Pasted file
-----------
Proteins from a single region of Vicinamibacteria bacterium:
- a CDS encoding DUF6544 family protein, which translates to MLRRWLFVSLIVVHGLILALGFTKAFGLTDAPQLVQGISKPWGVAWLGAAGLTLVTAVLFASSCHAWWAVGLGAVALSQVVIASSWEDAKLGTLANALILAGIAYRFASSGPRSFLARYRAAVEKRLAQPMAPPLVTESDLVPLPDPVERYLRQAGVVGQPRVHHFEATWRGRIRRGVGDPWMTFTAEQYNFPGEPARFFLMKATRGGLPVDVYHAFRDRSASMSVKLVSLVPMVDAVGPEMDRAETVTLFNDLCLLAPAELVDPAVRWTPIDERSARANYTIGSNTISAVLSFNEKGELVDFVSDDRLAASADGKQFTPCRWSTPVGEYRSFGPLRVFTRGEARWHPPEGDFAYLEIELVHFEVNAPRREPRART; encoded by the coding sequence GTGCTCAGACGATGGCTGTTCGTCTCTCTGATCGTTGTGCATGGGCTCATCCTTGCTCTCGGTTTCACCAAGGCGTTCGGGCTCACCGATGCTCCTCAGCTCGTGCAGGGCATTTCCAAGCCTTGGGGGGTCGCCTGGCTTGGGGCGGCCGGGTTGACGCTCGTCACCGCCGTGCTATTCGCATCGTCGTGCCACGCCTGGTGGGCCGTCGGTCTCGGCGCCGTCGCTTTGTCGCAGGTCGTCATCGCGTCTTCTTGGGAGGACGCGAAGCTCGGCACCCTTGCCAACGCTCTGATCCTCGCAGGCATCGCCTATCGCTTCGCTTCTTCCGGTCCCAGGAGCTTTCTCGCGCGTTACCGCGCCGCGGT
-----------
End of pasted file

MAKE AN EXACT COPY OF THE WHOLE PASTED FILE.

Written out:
Proteins from a single region of Vicinamibacteria bacterium:
- a CDS encoding DUF6544 family protein, which translates to MLRRWLFVSLIVVHGLILALGFTKAFGLTDAPQLVQGISKPWGVAWLGAAGLTLVTAVLFASSCHAWWAVGLGAVALSQVVIASSWEDAKLGTLANALILAGIAYRFASSGPRSFLARYRAAVEKRLAQPMAPPLVTESDLVPLPDPVERYLRQAGVVGQPRVHHFEATWRGRIRRGVGDPWMTFTAEQYNFPGEPARFFLMKATRGGLPVDVYHAFRDRSASMSVKLVSLVPMVDAVGPEMDRAETVTLFNDLCLLAPAELVDPAVRWTPIDERSARANYTIGSNTISAVLSFNEKGELVDFVSDDRLAASADGKQFTPCRWSTPVGEYRSFGPLRVFTRGEARWHPPEGDFAYLEIELVHFEVNAPRREPRART; encoded by the coding sequence GTGCTCAGACGATGGCTGTTCGTCTCTCTGATCGTTGTGCATGGGCTCATCCTTGCTCTCGGTTTCACCAAGGCGTTCGGGCTCACCGATGCTCCTCAGCTCGTGCAGGGCATTTCCAAGCCTTGGGGGGTCGCCTGGCTTGGGGCGGCCGGGTTGACGCTCGTCACCGCCGTGCTATTCGCATCGTCGTGCCACGCCTGGTGGGCCGTCGGTCTCGGCGCCGTCGCTTTGTCGCAGGTCGTCATCGCGTCTTCTTGGGAGGACGCGAAGCTCGGCACCCTTGCCAACGCTCTGATCCTCGCAGGCATCGCCTATCGCTTCGCTTCTTCCGGTCCCAGGAGCTTTCTCGCGCGTTACCGCGCCGCGGT